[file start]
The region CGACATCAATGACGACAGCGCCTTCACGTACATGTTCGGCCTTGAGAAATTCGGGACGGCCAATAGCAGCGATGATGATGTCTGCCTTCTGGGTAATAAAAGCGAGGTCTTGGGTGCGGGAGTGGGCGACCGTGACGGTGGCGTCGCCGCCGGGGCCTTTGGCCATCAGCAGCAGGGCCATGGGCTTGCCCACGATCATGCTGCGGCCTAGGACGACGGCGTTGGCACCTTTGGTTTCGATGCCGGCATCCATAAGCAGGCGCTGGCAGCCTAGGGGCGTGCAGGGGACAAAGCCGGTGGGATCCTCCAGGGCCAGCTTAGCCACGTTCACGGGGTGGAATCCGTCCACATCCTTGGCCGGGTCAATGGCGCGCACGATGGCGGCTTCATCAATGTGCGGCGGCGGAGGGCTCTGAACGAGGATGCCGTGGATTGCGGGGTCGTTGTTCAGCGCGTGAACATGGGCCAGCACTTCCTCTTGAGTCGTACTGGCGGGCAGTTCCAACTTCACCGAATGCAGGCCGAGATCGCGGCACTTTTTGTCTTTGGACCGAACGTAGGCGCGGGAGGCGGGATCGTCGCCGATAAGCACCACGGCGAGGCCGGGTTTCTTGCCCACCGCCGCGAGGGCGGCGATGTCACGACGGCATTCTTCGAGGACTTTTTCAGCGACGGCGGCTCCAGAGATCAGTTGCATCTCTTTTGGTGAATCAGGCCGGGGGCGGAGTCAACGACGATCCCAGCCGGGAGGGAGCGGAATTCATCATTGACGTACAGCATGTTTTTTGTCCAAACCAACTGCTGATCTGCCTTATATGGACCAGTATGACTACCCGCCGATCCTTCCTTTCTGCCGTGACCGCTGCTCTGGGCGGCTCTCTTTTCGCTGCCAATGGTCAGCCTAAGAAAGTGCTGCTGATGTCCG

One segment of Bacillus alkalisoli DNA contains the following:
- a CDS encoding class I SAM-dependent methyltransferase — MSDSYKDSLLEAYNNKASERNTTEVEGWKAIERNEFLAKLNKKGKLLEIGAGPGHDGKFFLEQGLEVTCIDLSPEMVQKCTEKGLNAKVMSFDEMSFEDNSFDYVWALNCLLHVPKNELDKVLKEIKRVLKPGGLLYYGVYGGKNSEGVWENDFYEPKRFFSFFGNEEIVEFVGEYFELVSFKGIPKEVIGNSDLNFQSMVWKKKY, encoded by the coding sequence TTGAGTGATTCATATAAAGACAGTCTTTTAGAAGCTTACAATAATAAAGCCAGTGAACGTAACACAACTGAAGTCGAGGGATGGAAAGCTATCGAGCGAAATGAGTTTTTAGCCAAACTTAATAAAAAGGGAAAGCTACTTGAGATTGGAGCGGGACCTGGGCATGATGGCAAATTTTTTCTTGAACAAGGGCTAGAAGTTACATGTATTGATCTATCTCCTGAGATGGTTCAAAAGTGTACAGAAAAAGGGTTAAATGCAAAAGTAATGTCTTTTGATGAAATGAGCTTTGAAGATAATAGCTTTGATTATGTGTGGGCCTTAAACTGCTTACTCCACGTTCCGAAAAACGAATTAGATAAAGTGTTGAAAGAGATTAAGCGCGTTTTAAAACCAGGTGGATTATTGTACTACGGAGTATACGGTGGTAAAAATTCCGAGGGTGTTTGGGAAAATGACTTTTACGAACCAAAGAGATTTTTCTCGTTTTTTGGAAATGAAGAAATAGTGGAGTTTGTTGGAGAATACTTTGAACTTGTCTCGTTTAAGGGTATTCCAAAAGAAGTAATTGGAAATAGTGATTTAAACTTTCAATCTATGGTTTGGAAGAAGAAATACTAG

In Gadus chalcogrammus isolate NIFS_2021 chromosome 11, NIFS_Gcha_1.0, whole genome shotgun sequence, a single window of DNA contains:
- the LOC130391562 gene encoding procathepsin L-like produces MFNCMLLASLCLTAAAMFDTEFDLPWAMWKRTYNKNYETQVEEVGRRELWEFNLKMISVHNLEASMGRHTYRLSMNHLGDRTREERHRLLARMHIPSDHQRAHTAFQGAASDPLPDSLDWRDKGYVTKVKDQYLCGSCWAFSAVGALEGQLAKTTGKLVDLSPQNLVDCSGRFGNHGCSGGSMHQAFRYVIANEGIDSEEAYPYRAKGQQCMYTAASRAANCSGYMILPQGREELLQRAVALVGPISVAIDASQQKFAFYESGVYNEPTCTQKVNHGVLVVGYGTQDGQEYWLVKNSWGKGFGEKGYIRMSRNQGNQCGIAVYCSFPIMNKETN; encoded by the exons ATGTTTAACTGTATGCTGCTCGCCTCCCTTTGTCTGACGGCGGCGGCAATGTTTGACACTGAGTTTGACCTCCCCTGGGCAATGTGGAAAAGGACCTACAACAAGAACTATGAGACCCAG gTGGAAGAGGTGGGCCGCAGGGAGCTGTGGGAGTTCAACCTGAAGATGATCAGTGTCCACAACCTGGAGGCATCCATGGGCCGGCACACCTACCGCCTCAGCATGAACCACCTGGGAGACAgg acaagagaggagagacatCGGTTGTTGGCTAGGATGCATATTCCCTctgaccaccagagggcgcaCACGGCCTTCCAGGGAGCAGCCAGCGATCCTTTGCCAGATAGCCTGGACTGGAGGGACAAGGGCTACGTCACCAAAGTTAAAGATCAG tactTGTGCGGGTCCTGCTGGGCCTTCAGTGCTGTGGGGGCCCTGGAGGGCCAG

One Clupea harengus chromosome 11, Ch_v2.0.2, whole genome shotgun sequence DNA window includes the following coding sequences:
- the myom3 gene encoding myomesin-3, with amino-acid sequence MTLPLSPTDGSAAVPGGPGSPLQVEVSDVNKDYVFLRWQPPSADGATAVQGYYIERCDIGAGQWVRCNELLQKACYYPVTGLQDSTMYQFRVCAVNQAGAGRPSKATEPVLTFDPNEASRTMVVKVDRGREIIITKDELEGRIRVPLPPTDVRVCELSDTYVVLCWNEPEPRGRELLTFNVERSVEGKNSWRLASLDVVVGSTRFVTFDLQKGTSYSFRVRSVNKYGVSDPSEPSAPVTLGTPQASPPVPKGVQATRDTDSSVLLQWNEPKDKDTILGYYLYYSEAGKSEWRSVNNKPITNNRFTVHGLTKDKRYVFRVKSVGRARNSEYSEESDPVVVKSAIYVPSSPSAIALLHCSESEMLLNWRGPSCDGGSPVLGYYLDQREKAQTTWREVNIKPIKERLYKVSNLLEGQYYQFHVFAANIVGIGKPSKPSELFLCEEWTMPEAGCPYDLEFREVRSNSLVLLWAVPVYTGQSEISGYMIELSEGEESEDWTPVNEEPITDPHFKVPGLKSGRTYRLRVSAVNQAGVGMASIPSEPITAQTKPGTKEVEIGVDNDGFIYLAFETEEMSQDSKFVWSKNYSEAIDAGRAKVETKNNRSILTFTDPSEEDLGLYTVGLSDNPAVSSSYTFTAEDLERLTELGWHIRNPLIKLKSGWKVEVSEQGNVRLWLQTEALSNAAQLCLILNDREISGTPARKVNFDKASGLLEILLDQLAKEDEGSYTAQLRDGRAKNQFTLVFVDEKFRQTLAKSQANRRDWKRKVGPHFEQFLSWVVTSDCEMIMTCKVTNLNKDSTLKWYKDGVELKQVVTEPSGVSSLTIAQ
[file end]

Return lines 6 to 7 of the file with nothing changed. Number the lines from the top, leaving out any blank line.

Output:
One Clupea harengus chromosome 11, Ch_v2.0.2, whole genome shotgun sequence DNA window includes the following coding sequences:
- the myom3 gene encoding myomesin-3, with amino-acid sequence MTLPLSPTDGSAAVPGGPGSPLQVEVSDVNKDYVFLRWQPPSADGATAVQGYYIERCDIGAGQWVRCNELLQKACYYPVTGLQDSTMYQFRVCAVNQAGAGRPSKATEPVLTFDPNEASRTMVVKVDRGREIIITKDELEGRIRVPLPPTDVRVCELSDTYVVLCWNEPEPRGRELLTFNVERSVEGKNSWRLASLDVVVGSTRFVTFDLQKGTSYSFRVRSVNKYGVSDPSEPSAPVTLGTPQASPPVPKGVQATRDTDSSVLLQWNEPKDKDTILGYYLYYSEAGKSEWRSVNNKPITNNRFTVHGLTKDKRYVFRVKSVGRARNSEYSEESDPVVVKSAIYVPSSPSAIALLHCSESEMLLNWRGPSCDGGSPVLGYYLDQREKAQTTWREVNIKPIKERLYKVSNLLEGQYYQFHVFAANIVGIGKPSKPSELFLCEEWTMPEAGCPYDLEFREVRSNSLVLLWAVPVYTGQSEISGYMIELSEGEESEDWTPVNEEPITDPHFKVPGLKSGRTYRLRVSAVNQAGVGMASIPSEPITAQTKPGTKEVEIGVDNDGFIYLAFETEEMSQDSKFVWSKNYSEAIDAGRAKVETKNNRSILTFTDPSEEDLGLYTVGLSDNPAVSSSYTFTAEDLERLTELGWHIRNPLIKLKSGWKVEVSEQGNVRLWLQTEALSNAAQLCLILNDREISGTPARKVNFDKASGLLEILLDQLAKEDEGSYTAQLRDGRAKNQFTLVFVDEKFRQTLAKSQANRRDWKRKVGPHFEQFLSWVVTSDCEMIMTCKVTNLNKDSTLKWYKDGVELKQVVTEPSGVSSLTIAQ